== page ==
Nocando’s Most Important Work to Date Is An Explosive Ride Through Racism (Audio)

Los Angeles, California’s Nocando has been releasing solo albums since 2010’s Jimmy the Lock, and the work he’s put in for the city’s local music circuit extends much further. But it’s now, in 2016, that the MC has released the most significant song of his career in the form of “El Camino,” an emotive diatribe arising out of loving one’s home while simultaneously abhorring what is being allowed to happen therein.

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Equal parts self-loathing monologue, love song to his city, and political protest record, the track features lyrics that are unflinchingly direct. “I always laugh when Rodney King said ‘can’t we all just get along?’/ I don’t wanna kick it, I don’t want to protest and kick it/I see more change when the city’s in flames, you dig it?,” he raps in a series of bars inspired by the riots which engulfed Los Angeles in the early 1990s and which arose out of painfully similar circumstances in which the country is currently embroiled.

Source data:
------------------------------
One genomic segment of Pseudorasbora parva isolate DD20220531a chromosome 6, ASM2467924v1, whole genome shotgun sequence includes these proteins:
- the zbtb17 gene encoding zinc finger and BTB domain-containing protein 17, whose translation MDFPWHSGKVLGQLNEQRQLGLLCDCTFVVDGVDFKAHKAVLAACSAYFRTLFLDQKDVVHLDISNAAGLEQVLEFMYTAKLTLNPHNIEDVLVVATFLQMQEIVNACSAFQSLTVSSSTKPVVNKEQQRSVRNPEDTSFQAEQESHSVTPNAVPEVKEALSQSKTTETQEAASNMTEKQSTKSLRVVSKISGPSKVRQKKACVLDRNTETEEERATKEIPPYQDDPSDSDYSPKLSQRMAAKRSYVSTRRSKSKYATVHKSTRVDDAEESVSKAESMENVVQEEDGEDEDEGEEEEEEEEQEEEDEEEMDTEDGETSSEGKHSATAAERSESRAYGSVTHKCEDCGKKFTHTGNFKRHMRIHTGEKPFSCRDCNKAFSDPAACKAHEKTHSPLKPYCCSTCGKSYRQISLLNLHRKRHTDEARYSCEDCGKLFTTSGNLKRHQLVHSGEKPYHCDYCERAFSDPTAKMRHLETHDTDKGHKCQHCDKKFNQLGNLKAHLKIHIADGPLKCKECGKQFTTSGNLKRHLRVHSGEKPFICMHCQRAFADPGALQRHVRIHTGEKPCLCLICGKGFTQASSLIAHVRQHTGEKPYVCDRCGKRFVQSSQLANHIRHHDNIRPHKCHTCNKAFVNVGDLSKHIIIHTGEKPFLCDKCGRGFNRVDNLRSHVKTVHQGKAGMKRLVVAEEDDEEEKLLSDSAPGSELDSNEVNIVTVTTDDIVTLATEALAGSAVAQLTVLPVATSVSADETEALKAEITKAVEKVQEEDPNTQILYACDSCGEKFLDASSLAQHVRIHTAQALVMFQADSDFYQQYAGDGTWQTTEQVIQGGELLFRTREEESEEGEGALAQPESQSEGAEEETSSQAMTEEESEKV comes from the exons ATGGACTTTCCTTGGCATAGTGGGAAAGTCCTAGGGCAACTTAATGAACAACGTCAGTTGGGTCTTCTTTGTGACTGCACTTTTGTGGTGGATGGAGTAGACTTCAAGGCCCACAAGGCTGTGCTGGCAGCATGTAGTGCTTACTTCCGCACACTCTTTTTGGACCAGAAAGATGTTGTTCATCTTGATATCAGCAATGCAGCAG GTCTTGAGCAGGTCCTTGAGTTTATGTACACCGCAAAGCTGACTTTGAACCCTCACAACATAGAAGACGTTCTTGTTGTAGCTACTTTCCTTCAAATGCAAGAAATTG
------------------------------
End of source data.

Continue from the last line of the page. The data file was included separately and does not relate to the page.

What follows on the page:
But “El Camino” is about more than the experience of racism in Los Angeles from the perspective of a lifelong resident. As Nocando tells Ambrosia for Heads, “this song is about hopelessness. About the feeling before someone throws up their hands and says ‘I give up. Fuck it all.'” And, despite his reference of Black Lives Matter (“Black Lives Matter is just a popular phrase/’All lives matter’ is what I’m not gonna say/’Blue lives matter’ is if the cop was a race/but no lives matter, shoot a cop in the face”), he says “El Camino” isn’t “another Black Lives Matter song. It’s really an anti-hope song.”

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Produced by Jack Jr., “El Camino” also references O.J. Simpson, Macklemore’s “White Privilege II,” mass incarceration, and more. He broke down the multi-faceted sources of inspiration behind the record in a recent interview with L.A. Weekly, which Heads can check out here.

For longtime fans, the explosive stance he takes on the song may come as a surprise, but some things can’t be ignored. As he explains, “I’m not even a political dude, but I know we are in serious times.”